It’s a conclusion that, despite Vox’s endorsement, plays into conservatives’ hands. Like the journalist Robert Fitch once wrote, it is the aim of the Right “to restrict the scope of class conflict — to bring it down to as low a level as possible. The smaller and more local the political unit, the easier it is to run it oligarchically.”

So why turn inward? Why argue over who’s got the sweeter deal and how we’re all responsible for the gross inequity of society when it’s not that much more than a tiny sliver of millionaires and billionaires at Davos sipping wine and rubbing shoulders with politicians?

Let’s try worrying more about knowing thy enemy — and building solidarity from that recognition. “Check your privilege?” Sure. But for once, let’s try checking it against the average hedge fund manager instead of a random Whole Foods shopper."]
anandgiridharadas  inequality  privilege  2015  race  military  employment  work  labor  drugs  addiction  poverty  education  marriage  class  robertputnam  politics  secondchances  religion  islam  mercy  forgiveness  grace  us  humanism  segregation  lifeexpectancy  healthcare  faith  civics  law  legal  capitalpunishment  deathpenalty  raisuddinbhuiyan  markstroman  connorkilpatrick 
april 2015 by robertogreco
Atriums and Frame-Crashing – Allen Tan is…writing
"It turns out that there’s a rich well of writing already about context collapse – see Michael Wesch and Danah Boyd, among others – describing the paralysis that comes from writing (etc) online. You don’t know how to act because you don’t know who’s watching. This isn’t new, as Wesch compares it to talking to a video camera.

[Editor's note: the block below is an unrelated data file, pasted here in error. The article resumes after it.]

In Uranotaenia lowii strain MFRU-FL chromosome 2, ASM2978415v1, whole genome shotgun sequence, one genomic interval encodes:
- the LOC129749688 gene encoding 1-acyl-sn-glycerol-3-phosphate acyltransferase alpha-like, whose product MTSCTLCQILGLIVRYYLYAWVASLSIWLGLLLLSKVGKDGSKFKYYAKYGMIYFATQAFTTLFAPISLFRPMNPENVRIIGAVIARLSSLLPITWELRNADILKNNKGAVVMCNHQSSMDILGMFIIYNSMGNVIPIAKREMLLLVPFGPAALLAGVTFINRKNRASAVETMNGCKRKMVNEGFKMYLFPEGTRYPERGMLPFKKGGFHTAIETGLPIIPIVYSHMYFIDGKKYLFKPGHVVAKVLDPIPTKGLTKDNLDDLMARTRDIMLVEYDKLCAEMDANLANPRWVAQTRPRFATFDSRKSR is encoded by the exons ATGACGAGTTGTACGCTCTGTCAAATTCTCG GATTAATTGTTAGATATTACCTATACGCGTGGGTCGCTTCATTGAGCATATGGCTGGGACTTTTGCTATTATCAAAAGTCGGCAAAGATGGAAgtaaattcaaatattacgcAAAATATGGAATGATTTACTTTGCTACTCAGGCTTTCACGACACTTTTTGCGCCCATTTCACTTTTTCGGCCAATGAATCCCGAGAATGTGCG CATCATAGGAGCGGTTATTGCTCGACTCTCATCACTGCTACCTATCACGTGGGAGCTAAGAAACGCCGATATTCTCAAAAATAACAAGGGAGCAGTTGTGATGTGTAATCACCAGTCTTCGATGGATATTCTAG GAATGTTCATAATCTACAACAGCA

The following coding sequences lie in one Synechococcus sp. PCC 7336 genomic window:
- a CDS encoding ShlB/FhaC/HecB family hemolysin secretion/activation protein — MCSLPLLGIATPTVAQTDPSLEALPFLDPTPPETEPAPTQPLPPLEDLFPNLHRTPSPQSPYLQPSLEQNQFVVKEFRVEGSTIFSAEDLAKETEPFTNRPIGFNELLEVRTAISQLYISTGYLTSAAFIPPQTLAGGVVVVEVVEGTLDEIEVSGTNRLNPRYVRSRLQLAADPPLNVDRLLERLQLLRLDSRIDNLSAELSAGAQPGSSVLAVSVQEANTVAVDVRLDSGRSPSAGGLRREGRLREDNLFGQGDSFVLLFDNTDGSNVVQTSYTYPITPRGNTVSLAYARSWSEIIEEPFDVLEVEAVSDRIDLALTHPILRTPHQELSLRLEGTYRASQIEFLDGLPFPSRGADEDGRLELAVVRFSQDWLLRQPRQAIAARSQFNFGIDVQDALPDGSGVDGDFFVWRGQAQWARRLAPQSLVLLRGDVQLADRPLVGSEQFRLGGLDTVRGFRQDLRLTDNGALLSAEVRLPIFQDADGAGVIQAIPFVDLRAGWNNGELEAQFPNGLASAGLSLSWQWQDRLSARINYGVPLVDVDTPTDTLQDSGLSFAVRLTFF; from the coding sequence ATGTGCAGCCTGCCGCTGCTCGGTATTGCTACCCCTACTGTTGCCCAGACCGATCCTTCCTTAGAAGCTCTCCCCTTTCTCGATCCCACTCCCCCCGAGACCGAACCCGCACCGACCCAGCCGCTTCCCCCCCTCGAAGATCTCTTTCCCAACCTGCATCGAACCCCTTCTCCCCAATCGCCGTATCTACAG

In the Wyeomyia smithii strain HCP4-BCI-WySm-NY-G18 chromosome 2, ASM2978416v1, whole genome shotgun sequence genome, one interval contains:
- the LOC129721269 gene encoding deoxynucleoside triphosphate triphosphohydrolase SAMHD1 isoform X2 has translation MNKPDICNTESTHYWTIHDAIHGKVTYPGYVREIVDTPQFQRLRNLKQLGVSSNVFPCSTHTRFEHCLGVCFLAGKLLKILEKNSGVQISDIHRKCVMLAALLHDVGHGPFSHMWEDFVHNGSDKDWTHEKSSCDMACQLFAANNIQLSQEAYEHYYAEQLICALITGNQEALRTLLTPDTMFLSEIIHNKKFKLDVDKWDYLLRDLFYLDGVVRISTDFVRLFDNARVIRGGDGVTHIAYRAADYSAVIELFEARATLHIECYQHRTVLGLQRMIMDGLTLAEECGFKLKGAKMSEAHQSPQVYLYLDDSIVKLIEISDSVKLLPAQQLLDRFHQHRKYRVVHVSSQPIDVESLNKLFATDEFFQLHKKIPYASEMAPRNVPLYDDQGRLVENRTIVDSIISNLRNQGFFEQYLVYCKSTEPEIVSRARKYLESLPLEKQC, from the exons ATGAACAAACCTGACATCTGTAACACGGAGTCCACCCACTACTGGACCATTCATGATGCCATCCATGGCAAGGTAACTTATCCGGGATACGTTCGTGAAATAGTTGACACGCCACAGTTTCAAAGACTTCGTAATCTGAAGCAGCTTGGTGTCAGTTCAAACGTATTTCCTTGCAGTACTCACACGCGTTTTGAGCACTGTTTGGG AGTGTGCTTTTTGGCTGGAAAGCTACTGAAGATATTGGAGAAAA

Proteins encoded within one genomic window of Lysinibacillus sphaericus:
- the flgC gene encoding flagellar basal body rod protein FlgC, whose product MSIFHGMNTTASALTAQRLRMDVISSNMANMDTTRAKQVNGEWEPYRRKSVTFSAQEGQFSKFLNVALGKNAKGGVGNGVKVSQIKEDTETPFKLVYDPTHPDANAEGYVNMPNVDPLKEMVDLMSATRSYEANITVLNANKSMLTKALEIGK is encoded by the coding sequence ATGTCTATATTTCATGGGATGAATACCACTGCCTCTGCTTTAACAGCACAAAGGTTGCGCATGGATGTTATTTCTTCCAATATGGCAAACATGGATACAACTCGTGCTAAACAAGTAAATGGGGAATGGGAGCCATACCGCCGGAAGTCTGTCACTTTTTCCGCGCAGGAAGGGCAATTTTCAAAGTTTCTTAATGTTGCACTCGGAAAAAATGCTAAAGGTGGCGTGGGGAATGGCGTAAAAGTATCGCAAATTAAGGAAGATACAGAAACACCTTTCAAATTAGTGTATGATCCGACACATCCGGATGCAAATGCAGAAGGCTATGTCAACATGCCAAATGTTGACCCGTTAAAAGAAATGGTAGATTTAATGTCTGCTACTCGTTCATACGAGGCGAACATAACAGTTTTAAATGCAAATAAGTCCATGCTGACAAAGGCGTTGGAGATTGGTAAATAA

I think frame-crashing is the Jekyll to context collapse’s Hyde. While the latter is the current feeling of the disorientation, frame-crashing is an active act. You frame-crash when mockingly retweeting 15-year-olds who thought Cher died when seeing #nowthatchersdead. Journalists frame-crash when they quote cluelessly rascist people in stories about people of color. This isn’t a judgment about whether it’s fair (it varies), the point is that it’s done to someone."
allentan  danahboyd  michaelwesch  2013  contextcollapse  frame-crashing  marcfisher  tomscheinfeldt  mandybrett  bonniestewart  marksample  frankchimero  robinsloan  workinginpublic  ninastössinger  anandgiridharadas  audience  writing  feedback  vulnerability  iteration  online  journalism  sharing  purpose  audiences 
may 2013 by robertogreco
A New, Noisier Way of Writing - NYTimes.com [Definitely not an OR, but and AND. Room for mix, room for both.]